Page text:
We actually didn't report that number. Again our aggregate goal is to get to the guidance target. So as we are working through that process this is one of the areas that factors into the forecasting process that we have here on a quarterly basis.

Mark

Right just understand. But you don't want to talk about the bottom line impact on the quarter? Forget about the guidance.

Jeff Edwards

Sure. We haven't spoken about currency a lot in the past. So we're not going to lean too heavily on it now. It's impacting us and we're trying to work through it as diligently as we can and using our natural hedges and our options based approached to address it. You know, we haven't taken credit for it in the past. So we're not going to lean on it as a crutch now.

David Pyott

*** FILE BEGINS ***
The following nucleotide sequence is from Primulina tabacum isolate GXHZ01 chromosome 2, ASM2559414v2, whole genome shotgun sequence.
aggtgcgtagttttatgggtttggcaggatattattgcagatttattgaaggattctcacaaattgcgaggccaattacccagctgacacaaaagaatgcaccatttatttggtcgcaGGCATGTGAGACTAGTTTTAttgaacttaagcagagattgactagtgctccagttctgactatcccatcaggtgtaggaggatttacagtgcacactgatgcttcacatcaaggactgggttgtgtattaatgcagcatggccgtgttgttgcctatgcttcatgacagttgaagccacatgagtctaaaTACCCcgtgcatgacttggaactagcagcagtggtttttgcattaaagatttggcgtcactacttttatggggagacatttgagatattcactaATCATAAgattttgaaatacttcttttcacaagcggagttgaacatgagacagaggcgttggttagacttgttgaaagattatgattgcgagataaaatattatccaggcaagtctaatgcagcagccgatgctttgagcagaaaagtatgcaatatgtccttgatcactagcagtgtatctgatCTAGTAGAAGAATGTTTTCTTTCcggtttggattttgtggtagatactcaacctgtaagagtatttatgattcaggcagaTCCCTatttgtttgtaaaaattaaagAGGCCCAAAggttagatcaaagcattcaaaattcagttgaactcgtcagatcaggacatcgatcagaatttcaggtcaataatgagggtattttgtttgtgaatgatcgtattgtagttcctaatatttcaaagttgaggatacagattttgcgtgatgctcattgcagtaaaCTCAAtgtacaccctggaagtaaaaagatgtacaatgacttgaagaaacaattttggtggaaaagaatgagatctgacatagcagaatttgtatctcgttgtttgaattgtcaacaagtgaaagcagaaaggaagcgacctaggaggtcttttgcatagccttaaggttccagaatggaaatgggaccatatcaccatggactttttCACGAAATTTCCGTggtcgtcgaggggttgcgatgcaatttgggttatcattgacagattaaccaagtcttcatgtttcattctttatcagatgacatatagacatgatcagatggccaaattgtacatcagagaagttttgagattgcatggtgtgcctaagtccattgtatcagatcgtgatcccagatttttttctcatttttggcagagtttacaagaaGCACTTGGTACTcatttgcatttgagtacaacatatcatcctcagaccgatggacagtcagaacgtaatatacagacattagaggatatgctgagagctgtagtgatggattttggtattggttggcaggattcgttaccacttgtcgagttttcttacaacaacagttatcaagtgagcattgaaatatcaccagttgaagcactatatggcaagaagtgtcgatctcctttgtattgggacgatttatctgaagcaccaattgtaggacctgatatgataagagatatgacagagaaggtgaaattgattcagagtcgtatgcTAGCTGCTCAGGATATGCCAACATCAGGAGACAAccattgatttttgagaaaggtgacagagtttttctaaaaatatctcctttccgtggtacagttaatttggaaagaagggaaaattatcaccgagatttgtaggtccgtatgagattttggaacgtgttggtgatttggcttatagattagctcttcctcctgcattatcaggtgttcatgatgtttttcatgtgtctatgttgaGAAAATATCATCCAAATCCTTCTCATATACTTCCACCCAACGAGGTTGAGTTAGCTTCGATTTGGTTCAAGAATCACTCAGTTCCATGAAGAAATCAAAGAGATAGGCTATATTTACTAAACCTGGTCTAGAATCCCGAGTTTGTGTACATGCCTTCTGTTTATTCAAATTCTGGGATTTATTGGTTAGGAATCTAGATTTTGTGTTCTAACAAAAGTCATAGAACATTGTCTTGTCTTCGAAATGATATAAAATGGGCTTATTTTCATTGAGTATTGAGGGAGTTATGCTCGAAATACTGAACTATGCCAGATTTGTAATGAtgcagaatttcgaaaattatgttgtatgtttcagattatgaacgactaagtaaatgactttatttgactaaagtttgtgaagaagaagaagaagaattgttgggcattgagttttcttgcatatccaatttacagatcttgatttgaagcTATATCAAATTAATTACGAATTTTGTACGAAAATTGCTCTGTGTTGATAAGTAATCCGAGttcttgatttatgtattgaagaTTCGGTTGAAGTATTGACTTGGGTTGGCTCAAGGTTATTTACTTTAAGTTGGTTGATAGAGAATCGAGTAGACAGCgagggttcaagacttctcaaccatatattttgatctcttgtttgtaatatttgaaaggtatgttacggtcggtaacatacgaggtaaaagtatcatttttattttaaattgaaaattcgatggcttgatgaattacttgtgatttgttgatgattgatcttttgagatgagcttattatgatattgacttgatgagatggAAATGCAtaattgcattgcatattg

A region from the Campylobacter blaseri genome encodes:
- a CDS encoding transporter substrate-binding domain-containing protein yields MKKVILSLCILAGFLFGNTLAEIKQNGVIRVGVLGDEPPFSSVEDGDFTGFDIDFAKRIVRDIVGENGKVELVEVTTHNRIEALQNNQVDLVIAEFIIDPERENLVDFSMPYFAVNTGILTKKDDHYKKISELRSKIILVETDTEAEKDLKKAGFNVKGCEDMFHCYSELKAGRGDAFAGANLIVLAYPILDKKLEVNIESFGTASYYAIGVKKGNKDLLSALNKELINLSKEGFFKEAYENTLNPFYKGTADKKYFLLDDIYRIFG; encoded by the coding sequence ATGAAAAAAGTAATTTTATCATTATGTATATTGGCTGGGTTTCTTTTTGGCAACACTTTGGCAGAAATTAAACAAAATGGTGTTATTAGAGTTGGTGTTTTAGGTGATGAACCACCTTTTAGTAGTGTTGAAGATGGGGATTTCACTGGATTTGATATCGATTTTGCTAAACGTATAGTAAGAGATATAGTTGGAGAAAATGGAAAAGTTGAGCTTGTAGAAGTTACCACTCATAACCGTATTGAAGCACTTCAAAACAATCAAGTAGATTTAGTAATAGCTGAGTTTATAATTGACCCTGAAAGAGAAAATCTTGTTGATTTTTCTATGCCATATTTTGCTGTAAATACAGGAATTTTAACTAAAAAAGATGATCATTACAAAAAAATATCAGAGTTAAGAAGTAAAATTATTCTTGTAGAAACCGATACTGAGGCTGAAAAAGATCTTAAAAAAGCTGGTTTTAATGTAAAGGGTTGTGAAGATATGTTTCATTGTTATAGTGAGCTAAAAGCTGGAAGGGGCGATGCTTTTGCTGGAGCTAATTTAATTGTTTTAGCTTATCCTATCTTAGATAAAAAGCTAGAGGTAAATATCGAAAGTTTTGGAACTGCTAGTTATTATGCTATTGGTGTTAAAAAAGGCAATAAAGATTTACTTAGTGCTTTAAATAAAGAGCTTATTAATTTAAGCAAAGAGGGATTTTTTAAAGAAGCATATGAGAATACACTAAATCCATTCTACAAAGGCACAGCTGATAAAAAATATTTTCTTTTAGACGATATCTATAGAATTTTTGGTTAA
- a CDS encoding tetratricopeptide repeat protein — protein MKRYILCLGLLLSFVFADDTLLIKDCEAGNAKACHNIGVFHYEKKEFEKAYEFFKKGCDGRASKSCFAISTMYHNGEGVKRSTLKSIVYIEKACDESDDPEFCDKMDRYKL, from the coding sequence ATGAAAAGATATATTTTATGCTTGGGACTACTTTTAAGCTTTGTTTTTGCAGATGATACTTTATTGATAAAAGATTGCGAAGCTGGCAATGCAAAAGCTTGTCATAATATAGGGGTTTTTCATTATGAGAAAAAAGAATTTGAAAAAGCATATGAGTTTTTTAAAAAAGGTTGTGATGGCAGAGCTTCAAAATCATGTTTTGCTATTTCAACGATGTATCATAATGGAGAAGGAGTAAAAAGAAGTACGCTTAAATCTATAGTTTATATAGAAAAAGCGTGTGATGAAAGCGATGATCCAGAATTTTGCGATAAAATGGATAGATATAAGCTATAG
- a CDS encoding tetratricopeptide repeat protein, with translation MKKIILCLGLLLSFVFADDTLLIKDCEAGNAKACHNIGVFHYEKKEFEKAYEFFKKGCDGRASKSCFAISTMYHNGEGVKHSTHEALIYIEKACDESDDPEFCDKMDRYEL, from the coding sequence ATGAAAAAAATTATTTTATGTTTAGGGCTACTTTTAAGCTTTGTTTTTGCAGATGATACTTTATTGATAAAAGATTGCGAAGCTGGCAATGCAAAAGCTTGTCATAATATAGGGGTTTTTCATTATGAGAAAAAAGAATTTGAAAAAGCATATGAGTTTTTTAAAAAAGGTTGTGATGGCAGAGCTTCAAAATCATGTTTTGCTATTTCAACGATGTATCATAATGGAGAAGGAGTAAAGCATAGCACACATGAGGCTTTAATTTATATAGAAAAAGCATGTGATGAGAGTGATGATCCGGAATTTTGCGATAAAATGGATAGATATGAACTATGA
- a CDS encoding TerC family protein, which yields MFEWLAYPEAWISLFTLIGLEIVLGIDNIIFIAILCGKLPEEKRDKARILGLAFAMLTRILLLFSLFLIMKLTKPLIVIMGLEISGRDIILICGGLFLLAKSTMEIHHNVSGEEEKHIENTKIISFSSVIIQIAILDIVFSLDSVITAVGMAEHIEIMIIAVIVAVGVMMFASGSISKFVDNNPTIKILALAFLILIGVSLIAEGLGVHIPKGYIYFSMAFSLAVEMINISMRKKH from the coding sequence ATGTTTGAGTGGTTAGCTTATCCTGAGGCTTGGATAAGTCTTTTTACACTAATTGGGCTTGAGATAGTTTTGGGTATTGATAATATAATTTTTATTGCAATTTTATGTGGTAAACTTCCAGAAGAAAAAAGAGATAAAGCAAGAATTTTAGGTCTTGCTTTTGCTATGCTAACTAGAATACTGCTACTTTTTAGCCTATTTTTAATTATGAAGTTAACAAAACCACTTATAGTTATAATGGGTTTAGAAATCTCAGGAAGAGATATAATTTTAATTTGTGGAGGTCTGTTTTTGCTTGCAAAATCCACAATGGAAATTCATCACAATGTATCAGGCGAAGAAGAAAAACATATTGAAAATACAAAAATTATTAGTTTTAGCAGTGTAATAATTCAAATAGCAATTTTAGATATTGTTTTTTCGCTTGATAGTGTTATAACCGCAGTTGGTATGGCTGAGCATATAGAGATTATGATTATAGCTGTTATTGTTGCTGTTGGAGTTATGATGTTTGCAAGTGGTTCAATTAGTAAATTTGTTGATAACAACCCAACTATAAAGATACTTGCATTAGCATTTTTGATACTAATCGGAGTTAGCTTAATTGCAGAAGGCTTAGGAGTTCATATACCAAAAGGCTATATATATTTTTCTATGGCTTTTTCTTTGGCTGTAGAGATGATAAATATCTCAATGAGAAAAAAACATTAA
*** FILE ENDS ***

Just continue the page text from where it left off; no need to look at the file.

I think if you go back to first principles, just have a couple of thoughts there. First of all BOTOX is manufactured in Ireland. All dermal fillers JUVEDERM fillers are made in France. In terms of ophthalmics, our big plant is in way koa, Texas, but we export very little of that volume. And all the rest are supplied from Ireland or within Latin America from Brazil. And then breast implants is currently either Ireland rapidly transitioning to Costa Rica. So you can see the result out of this is that we have a lot of assets outside the United States. Which is a benefit? Even where Jeff also stated was once you get through all the reporting of foreign profits in our foreign subsidiaries, that's clearly where we have to take a big swallow and enhance why our treasury team did such a good job. I said this is probably a good time to pull the trigger and looking back, it was one heck of a good time to pull the trigger. I think we've given you the of this. And I should move on to the next two questions. One is SG&A leverage. Absolutely, we're fortunate that we built our sales forces over a year ago. Looking at the '09 plan there'll be very little add. A little bit in Asia because we still see some growth there. Elsewhere, it will be pretty much working with what we've got and we feel very good with the structures we've built. Your third question was on therapeutic growth rates. We don't give the growth rates throughout the year. We will give you this for the full year. What I will say is directionally a little bit of moderation driven by two things. One is if you think about the United States where therapeutic BOTOX is reimbursed. Per say the co pays would be around $250. So at the margin you may see a little bit of lengthening between treatment cycles as patients try and save some copay dollars. And then in my remarks, I stated there was some marginal market share loss to the new entrants. And that really is at the account of therapeutic when I referred to the government and those relative to aesthetic where we still have high, high market share gainers. So then if you think that through you can see the major flex is here on the data aesthetic side. And I'm sure that's what you were really going to. Next question.